by: Scott Wickersham Updated:MECKLENBURG COUNTY, N.C. —
Mecklenburg County will lay out a plan to fix some property values, but Channel 9 found some commissioners and homeowners who don't think the process will be fair.
An independent firm identified what the county did wrong last week. Now, plans call for the county to fix some people’s property tax problems.
Kathy Davis' Myers Park home jumped in value in the 2011 revaluation. When she hears the county may try and fix it…
“I have a problem with that,” she said. “They're saying they can fix the very things they were just telling us weeks ago didn’t exist.”
County Manager Harry Jones proposes hiring an outside company to fix major issues of inequity, but allowing the county assessor to address minor issues. And he said it can be implemented under existing state law.
Jones declined Eyewitness News’ request for an interview, saying his proposal speaks for itself.
It's a proposal one county commissioner is highly critical of. In a letter to Jones, Commissioner Bill James wrote public confidence in the county is so low, “many will be suspicious if existing county staff controls the process,” that county staff were "brought kicking and screaming" to the correction process and wonders why action wasn't taken if current state law allows it, saying "problems that could have been fixable a year ago are now larger and more intractable because of inaction on your part.”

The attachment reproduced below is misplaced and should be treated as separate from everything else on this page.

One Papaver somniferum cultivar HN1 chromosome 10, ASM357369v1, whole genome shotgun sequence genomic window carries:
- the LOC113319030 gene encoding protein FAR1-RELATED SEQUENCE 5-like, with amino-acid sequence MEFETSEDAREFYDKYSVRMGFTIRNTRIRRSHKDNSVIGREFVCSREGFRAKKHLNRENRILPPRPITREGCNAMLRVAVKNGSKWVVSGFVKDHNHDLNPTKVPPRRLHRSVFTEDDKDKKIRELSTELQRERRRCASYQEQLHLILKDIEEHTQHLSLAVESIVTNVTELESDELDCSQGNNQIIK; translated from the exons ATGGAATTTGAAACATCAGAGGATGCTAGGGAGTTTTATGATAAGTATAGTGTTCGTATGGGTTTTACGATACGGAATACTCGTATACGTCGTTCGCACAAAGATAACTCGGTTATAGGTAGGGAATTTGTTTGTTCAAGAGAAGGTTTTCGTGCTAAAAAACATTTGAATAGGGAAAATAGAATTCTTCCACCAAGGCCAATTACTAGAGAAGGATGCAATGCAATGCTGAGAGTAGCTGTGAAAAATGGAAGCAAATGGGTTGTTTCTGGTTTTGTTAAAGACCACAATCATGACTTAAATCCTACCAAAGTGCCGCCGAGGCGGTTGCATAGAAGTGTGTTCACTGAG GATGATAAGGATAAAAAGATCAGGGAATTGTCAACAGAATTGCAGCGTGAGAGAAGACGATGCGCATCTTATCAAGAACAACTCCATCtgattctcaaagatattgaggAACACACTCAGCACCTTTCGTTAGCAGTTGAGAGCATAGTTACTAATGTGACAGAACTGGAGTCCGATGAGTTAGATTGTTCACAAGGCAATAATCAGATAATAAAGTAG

Although her words are less harsh, Commissioner Jennifer Roberts agrees.
“The commissioners who are concerned about using the existing staff are pointing to something real. The community doesn’t trust that,” she said.
Don't expect relief soon. Jones said any firm hired to revalue properties would need one year after it is awarded the bid. That could cost taxpayers $1.5 to $2.5 million. And keep in mind, property that was undervalued could be going up.
A countywide revaluation is expected in 2015.